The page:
Are You Better off Than You Were 40 Years Ago?
Government has grown, but freedom has grown faster.
In the November 1968 Mechanix Illustrated, James Berry gave an eerily prescient glimpse of life in the typical American household today: "The single most important item in 2008 households is the computer. These electronic brains govern everything from meal preparation and waking up the household to assembling shopping lists and keeping track of the bank balance…handle travel reservations, relay telephone messages, keep track of birthdays and anniversaries, compute taxes and even figure the monthly bills for electricity, water, telephone and other utilities."
Though Berry was spot-on in predicting the technological advancements of the last 40 years, he didn't say much about whether such progress would explicitly enhance the cause of freedom. Many libertarians, eyeing the relentless expansion of the state, worry that freedom is marching backward. But are we really worse off than we were 40 years ago?
This is a complicated question to measure. Wealth expands people's choices, and Americans are fabulously more prosperous than they were in 1968. According to the Census Bureau, income per capita adjusted for inflation has doubled in the four decades since 1968, from $13,374 to $26,804. Non-wage compensation, in the form of employee benefits, has also increased greatly during that time.
There's a better measure of living standards than raw wealth: consumption. By this measure, the United States is also doing very well. Luxury goods that few could afford in 1968 are now standard in most households, including poor ones. Writing in the July/August 2008 American, Michael Cox and Richard Alm, the senior vice president and chief economist and the senior economics writer at the Federal Reserve Bank of Dallas, reported that in 2005 a full 85 percent of households that are classified as poor by the Census Bureau have air conditioning (compared to only 36 percent in 1971); 97 percent have a color television (compared to 40 percent in 1971); 40 percent have an automatic dishwasher (as opposed to 20 percent in 1971); and almost 100 percent own a refrigerator (a 25 percent increase over 1970).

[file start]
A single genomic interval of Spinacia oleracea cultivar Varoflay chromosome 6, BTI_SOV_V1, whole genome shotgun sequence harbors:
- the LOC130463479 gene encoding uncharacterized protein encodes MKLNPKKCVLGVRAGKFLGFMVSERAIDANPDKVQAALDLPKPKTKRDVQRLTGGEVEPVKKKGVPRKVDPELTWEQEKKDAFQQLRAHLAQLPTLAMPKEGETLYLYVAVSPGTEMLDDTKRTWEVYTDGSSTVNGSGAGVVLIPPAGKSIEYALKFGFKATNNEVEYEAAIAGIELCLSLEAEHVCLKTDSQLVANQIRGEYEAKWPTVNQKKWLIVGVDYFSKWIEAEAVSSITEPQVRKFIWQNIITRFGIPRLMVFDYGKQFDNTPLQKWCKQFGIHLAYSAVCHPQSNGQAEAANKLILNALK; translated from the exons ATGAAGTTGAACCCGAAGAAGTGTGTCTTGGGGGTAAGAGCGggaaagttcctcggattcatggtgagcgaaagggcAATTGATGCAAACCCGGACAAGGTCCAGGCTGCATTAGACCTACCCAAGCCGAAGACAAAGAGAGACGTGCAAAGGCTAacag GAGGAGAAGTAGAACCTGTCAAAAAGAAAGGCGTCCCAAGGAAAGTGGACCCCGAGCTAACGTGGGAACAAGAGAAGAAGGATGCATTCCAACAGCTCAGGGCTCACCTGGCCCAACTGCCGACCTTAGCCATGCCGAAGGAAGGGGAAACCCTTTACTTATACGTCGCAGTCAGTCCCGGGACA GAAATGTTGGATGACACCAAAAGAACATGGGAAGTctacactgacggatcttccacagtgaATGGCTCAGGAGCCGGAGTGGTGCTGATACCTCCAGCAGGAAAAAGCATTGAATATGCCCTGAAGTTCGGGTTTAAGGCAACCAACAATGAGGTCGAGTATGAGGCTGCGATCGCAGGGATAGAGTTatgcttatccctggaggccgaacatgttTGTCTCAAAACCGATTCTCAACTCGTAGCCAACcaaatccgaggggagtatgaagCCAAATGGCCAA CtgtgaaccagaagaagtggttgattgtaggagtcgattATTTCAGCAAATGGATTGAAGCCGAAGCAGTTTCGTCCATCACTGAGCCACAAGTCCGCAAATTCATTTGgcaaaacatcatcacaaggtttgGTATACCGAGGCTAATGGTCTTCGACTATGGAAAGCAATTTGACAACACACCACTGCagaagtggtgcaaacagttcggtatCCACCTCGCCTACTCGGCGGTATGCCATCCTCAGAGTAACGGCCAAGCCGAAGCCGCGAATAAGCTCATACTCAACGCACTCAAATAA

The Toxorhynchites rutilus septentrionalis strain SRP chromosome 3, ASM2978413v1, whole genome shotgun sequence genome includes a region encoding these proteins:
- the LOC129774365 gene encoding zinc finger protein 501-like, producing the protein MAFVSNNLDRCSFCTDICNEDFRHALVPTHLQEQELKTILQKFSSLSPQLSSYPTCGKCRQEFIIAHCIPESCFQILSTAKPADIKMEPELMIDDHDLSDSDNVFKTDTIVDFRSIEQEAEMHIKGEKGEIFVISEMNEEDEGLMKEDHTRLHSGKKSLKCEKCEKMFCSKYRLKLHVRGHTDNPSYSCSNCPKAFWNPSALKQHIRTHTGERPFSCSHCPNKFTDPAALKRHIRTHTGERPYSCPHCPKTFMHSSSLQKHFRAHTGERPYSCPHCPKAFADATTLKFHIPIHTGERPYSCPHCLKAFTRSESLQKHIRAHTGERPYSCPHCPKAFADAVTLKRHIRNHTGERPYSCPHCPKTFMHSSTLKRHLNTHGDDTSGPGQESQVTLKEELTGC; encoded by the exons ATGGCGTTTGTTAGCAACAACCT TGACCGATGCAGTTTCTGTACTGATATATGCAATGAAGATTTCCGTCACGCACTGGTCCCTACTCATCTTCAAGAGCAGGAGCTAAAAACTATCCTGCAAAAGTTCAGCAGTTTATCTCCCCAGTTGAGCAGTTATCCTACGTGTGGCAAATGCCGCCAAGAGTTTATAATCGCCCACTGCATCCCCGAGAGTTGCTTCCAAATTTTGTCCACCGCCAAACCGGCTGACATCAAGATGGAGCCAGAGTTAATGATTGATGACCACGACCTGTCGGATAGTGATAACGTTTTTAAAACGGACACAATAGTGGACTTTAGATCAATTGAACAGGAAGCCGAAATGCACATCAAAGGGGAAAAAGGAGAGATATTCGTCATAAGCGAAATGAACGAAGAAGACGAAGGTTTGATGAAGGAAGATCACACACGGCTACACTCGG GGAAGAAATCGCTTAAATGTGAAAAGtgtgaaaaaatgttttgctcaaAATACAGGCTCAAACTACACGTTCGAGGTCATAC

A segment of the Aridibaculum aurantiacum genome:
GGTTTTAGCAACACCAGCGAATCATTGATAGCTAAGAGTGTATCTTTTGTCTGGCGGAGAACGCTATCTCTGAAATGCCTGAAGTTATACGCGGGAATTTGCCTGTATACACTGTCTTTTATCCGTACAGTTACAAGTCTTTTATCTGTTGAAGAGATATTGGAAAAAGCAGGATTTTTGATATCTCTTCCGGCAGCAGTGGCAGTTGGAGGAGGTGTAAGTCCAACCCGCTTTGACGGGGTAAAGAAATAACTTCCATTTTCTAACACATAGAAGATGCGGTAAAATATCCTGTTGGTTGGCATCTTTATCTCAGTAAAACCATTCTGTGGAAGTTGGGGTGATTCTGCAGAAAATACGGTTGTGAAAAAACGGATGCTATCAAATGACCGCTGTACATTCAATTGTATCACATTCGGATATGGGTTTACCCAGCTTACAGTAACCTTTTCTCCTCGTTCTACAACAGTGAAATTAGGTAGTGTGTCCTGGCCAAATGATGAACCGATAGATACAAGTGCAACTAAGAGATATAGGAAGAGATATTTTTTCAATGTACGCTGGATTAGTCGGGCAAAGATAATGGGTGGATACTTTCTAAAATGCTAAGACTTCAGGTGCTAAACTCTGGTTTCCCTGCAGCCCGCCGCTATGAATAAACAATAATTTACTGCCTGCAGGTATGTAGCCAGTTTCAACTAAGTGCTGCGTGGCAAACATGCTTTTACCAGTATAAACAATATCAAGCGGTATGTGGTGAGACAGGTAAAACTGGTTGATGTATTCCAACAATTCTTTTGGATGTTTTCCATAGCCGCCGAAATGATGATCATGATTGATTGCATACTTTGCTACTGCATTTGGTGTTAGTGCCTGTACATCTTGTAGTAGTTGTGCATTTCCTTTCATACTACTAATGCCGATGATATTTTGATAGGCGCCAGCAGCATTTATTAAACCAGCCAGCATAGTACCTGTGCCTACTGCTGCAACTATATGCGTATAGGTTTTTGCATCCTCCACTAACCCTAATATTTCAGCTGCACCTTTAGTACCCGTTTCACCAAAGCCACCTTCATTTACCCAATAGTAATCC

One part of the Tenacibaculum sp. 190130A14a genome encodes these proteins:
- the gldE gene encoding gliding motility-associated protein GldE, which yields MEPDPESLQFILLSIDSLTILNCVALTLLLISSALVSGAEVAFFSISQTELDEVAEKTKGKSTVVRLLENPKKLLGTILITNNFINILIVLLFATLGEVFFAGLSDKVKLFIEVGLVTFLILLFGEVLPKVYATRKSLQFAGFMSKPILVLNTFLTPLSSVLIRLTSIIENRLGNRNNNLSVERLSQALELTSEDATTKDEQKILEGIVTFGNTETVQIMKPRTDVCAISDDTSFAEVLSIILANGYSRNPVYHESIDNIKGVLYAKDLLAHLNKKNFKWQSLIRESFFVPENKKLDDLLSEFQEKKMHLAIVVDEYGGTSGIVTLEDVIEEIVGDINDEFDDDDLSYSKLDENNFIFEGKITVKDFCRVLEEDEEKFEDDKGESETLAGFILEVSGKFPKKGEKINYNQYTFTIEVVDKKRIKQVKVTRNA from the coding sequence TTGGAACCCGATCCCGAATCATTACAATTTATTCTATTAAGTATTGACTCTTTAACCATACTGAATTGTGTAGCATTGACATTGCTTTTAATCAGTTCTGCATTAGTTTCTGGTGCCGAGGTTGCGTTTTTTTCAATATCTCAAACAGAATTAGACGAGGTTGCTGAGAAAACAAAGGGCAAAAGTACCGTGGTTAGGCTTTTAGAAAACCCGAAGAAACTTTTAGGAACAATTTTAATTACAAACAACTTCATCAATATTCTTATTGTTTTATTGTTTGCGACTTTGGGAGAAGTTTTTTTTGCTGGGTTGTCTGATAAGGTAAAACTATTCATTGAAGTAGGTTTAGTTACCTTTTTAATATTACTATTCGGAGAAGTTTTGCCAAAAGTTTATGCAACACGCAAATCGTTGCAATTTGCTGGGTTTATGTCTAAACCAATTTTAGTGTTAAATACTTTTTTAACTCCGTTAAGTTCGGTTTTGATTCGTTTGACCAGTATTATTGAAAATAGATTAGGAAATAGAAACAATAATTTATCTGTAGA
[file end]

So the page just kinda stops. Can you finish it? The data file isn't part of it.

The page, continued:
As Milton Friedman showed in Capitalism and Freedom, such wealth both feeds and is a byproduct of freedom. On one hand, freedom in economic arrangements produces wealth. This, in turn, produces a demand for more liberty, which then produces more prosperity. Thus, increasing wealth is usually correlated with increasing economic freedom. The deregulations of the airline, telecom, and trucking industries in the 1970s, and the marginal tax rate cuts and control of inflation in the '80s, contributed to the widespread prosperity of the '90s.
Yet, the wealth accumulation of the last 40 years has also made the government bigger. Real federal spending increased from $774 billion in 1968 to $2.5 trillion in 2008—a 225 percent increase—and federal spending per household grew from $11,800 to roughly $21,000 over that period, in constant dollars. This forms a libertarian paradox: economic freedom and wealth breed not just more political freedom, wealth, and choice but also more government.
While the nominal size of the federal government has exploded, spending and receipts relative to the size of the overall economy have not. So perhaps as the economy grows, the government is mainly tagging along. Figure 1 shows both as a percentage of GDP, one that has remained remarkably constant. Interestingly, marginal tax rates have also fallen drastically over time, raising an interesting question about the impact (if any) of marginal tax rates on the size of government.